What drives your commitment to work for affordable housing?
Having grown up here and watching my peers struggle to find basic shelter in a place that is their home is eye opening. It’s a betrayal of our own. Those of us with resources – be it money, time or knowledge – should be compelled to chip in. I offer some experience in building and I’d love that to be useful to help secure housing for my high school classmates and their children and anyone else who wants to claim Jefferson County as their home.
What is your involvement in housing work in Jefferson County?
I have very recently joined the board of Homeward Bound Community Land Trust as a way to help solve the housing crisis. I am new and still learning but feel tremendously encouraged by the housing trust model as a way to offer safe and secure housing for years to come. I was also a part of a local team that worked to challenge the Washington State Supreme Court ruling that disallows local income tax; if lifted, it could make a dent in creating an income stream for developing middle- to low-income housing.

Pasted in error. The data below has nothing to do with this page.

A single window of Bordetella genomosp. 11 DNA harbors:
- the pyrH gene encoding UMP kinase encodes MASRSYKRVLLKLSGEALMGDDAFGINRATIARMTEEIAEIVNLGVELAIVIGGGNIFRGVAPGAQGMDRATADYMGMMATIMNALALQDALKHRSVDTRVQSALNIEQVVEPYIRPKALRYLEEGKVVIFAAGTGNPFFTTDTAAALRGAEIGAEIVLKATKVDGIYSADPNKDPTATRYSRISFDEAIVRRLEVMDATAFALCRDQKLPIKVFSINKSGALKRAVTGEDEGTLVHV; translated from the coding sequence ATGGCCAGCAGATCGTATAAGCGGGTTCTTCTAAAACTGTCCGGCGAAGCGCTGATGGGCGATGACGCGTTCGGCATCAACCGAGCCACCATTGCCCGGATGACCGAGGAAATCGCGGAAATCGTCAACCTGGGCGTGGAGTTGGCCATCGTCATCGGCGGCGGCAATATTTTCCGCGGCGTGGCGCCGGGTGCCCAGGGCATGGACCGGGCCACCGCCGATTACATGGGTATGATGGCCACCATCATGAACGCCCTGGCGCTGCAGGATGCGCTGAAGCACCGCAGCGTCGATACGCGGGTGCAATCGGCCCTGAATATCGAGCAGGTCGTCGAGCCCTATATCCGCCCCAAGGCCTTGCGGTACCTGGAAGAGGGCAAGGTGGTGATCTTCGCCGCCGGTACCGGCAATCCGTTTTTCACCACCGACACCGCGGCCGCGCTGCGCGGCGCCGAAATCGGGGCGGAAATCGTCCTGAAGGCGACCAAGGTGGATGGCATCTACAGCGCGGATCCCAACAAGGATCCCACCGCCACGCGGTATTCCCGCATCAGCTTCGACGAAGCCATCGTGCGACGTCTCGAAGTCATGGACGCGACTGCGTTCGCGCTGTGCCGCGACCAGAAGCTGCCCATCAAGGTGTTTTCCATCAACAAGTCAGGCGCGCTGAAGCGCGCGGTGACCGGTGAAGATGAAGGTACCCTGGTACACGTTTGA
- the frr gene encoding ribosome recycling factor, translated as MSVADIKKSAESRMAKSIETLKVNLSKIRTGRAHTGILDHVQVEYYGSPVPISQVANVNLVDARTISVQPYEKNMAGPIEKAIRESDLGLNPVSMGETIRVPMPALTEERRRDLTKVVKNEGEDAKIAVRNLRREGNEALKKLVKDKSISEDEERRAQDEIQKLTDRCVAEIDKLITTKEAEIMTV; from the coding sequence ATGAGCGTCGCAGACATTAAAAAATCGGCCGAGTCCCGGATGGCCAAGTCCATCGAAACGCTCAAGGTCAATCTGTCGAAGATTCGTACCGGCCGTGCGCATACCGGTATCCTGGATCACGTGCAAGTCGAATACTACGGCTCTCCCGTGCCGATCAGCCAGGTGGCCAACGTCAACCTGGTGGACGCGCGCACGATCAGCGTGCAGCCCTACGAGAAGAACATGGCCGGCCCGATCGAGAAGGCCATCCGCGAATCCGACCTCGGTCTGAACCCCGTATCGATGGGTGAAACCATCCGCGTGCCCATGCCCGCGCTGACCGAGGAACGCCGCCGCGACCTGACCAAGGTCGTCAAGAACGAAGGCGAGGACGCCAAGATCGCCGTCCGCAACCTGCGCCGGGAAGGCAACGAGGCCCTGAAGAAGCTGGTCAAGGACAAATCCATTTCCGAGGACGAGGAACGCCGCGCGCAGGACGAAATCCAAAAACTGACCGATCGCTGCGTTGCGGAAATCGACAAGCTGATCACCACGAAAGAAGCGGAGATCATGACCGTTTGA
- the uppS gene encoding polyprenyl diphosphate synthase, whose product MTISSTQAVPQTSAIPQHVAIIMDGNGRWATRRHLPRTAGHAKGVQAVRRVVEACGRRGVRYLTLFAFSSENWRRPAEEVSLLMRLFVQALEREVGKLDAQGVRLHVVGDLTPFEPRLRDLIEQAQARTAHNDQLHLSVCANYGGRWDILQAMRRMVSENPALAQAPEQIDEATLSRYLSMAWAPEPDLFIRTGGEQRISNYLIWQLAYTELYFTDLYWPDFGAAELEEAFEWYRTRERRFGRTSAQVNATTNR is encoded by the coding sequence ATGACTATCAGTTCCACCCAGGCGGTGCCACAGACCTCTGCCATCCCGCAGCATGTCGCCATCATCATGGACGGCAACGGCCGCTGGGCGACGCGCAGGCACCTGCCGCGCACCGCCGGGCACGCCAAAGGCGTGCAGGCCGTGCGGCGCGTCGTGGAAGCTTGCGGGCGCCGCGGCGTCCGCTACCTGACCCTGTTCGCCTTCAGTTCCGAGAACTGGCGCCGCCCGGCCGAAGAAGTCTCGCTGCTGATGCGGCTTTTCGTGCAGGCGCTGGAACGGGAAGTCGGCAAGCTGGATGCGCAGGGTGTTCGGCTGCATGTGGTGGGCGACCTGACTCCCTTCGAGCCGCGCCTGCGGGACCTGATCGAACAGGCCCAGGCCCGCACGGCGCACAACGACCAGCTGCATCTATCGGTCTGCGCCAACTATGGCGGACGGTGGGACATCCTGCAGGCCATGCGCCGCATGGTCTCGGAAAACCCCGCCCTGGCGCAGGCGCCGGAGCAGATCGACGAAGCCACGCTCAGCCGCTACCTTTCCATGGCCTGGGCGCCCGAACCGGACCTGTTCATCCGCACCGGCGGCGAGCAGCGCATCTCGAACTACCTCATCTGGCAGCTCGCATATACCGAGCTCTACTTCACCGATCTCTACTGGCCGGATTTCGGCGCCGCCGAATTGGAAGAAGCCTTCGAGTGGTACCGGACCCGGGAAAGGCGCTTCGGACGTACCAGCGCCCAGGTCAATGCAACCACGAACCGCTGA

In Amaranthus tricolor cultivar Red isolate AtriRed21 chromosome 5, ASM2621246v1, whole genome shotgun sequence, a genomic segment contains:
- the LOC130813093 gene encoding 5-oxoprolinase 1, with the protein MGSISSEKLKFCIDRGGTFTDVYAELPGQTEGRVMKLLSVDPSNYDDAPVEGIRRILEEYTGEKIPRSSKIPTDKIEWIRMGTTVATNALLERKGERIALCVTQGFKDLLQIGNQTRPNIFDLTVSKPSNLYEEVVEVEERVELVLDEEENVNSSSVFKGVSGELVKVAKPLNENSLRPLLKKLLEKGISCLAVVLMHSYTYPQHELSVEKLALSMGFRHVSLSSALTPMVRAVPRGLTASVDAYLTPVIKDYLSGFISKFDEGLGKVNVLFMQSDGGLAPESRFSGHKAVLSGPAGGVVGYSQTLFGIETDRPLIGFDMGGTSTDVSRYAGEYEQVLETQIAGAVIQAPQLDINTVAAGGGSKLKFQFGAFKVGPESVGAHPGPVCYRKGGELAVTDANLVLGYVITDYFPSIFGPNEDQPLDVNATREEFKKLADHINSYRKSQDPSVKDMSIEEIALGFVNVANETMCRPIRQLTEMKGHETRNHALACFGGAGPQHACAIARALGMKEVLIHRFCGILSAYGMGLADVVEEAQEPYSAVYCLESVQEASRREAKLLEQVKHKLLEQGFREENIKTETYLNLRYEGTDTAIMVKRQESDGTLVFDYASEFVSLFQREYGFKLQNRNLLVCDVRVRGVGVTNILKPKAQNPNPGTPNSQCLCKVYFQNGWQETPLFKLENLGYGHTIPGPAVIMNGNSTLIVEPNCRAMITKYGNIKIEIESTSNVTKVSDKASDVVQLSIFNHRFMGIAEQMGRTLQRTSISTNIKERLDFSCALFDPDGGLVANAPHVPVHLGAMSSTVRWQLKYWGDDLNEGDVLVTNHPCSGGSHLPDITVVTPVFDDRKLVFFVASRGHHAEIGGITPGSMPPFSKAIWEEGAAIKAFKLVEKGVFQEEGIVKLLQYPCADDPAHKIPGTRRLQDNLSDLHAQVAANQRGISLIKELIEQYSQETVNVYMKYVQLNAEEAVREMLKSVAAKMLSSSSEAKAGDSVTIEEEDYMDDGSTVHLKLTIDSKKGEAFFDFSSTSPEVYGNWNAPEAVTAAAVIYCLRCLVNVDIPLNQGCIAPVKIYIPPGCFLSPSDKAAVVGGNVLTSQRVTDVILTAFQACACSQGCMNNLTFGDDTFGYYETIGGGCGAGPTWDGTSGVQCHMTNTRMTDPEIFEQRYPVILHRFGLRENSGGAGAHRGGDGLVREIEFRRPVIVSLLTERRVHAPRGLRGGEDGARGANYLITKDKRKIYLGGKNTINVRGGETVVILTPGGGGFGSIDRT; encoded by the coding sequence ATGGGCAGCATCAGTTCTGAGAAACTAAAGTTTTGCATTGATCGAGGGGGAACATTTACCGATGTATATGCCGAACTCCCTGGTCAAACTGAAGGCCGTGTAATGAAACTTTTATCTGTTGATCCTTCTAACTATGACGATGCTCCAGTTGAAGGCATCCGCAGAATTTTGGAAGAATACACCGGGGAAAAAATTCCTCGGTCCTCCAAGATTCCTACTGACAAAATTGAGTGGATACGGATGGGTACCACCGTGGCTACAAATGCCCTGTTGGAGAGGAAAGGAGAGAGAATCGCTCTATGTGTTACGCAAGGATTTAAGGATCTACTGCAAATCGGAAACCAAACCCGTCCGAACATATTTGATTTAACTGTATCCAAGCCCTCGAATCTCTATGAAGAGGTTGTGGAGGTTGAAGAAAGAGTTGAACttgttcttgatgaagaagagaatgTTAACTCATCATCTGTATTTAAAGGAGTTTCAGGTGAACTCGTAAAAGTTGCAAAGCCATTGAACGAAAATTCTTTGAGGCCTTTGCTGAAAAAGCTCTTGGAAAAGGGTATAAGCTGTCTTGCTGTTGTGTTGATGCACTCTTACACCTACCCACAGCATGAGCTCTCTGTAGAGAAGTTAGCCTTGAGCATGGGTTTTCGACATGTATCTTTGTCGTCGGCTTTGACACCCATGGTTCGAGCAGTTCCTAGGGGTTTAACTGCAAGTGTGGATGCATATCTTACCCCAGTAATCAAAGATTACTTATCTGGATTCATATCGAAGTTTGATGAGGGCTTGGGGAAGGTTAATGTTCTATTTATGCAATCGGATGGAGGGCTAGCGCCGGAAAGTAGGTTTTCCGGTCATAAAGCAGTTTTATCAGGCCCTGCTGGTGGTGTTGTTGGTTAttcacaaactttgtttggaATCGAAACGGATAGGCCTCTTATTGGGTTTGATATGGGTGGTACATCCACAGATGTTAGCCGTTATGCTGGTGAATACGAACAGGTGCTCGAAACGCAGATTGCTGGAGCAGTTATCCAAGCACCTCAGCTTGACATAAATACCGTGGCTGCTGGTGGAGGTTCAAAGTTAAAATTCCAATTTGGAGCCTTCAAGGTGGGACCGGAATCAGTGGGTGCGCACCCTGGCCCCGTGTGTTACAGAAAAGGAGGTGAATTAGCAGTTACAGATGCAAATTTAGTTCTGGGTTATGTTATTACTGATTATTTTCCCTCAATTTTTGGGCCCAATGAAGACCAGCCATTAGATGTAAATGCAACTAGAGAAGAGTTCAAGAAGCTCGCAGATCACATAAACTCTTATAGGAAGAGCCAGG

If you could ask one thing of your community, what would it be?
There is no skill set unneeded in this work. While commercial contractors and architects and land use experts are obviously needed in this quest, so are people who can color code files, paint molding, cook for volunteers, or help wrangle volunteers. Any and all talents can be put to work.
I always say, “why not us?” about Port Townsend. We are just as qualified to solve social and economic problems as the next city. We can absolutely be a leader in starting to unpack and solve this housing crisis. Together. That’s our talent. That’s where we rise. I’m honored to be a part of it.